There are three Greek words translated into the one English word love: ergs, which suggests sensual desire and does not appear in the New Testament; phileo, which is used for friendship or love of one’s friends or relatives and conveys a sense of loving someone because he is worthy of love; and agape, which is God’s supernatural, unconditional love for you revealed supremely through our Lord’s death on the cross for your sins. It is the supernatural love He wants to produce in you and through you to others by His Holy Spirit. Agape love is given because of the character of the person loving rather than because of the worthiness of the object of that love. Sometimes it is love “in spite of” rather than “because of.”

How does this kind of love express itself? The apostle Paul gave us an excellent description:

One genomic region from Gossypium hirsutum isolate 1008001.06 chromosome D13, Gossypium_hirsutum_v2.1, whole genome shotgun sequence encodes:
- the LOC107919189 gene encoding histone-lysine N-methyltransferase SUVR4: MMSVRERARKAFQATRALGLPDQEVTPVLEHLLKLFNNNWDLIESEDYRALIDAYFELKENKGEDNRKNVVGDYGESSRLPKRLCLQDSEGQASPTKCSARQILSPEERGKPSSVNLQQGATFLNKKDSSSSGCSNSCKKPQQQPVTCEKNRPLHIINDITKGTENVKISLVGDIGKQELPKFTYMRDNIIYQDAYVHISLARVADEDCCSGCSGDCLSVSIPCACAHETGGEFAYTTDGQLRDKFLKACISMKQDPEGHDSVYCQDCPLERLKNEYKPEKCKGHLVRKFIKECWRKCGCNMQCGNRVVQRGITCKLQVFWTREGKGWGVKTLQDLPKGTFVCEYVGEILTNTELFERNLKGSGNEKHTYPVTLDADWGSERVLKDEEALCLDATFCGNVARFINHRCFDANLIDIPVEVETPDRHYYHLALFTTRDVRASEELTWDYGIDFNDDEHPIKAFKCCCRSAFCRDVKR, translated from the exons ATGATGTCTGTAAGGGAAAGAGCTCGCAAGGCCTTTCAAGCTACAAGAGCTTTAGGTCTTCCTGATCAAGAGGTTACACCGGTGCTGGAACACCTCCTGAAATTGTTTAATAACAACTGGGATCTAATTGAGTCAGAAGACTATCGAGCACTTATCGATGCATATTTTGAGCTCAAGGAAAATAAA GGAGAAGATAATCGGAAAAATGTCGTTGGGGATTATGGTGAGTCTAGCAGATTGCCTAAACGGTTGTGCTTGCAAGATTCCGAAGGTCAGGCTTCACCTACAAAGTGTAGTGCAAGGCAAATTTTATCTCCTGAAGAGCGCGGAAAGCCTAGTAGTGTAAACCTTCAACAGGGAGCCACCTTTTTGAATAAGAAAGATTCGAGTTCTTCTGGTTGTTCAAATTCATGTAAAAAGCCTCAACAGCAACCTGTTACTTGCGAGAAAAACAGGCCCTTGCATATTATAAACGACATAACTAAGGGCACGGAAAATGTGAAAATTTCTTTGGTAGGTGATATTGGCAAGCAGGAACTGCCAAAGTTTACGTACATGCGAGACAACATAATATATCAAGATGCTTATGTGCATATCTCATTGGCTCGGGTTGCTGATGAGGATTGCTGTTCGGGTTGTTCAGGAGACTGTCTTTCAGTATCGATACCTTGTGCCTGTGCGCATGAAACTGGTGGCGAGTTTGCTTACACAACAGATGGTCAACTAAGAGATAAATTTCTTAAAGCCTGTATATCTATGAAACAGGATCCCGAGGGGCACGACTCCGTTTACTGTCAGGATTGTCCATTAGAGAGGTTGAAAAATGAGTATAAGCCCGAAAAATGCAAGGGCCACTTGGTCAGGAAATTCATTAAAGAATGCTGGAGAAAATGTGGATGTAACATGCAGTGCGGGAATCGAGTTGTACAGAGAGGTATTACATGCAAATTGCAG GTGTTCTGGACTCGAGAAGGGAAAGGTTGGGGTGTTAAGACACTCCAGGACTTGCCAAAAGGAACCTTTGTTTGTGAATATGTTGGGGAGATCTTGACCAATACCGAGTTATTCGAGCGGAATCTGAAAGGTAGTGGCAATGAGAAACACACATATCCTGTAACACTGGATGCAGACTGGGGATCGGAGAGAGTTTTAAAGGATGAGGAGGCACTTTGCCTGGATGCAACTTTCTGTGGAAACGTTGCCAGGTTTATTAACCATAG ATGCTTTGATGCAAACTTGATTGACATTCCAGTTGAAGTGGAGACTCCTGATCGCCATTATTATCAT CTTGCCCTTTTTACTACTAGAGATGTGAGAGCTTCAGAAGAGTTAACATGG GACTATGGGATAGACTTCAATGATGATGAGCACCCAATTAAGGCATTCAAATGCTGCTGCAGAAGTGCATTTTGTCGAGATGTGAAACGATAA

Love is patient, love is kind. It does not envy, it does not boast, it is not proud. It is not rude, it is not self-seeking, it is not easily angered, it keeps no record of wrongs. Love does not delight in evil but rejoices with the truth. It always protects, always trusts, always hopes, always perseveres. Love never fails. (1 Cor. 13:4-8)

Later Paul admonished, “Let love be your greatest aim” (I OCR. 14:1, TLB).). There are five vital truths about love that will help you understand the basis for loving by faith.

1. God loves you unconditionally.

God loves with agape, the love described in I Corinthians 13. His love is not based on performance. Christ loves you so much that while you were yet a sinner, He died for you (see Rom. 5:8).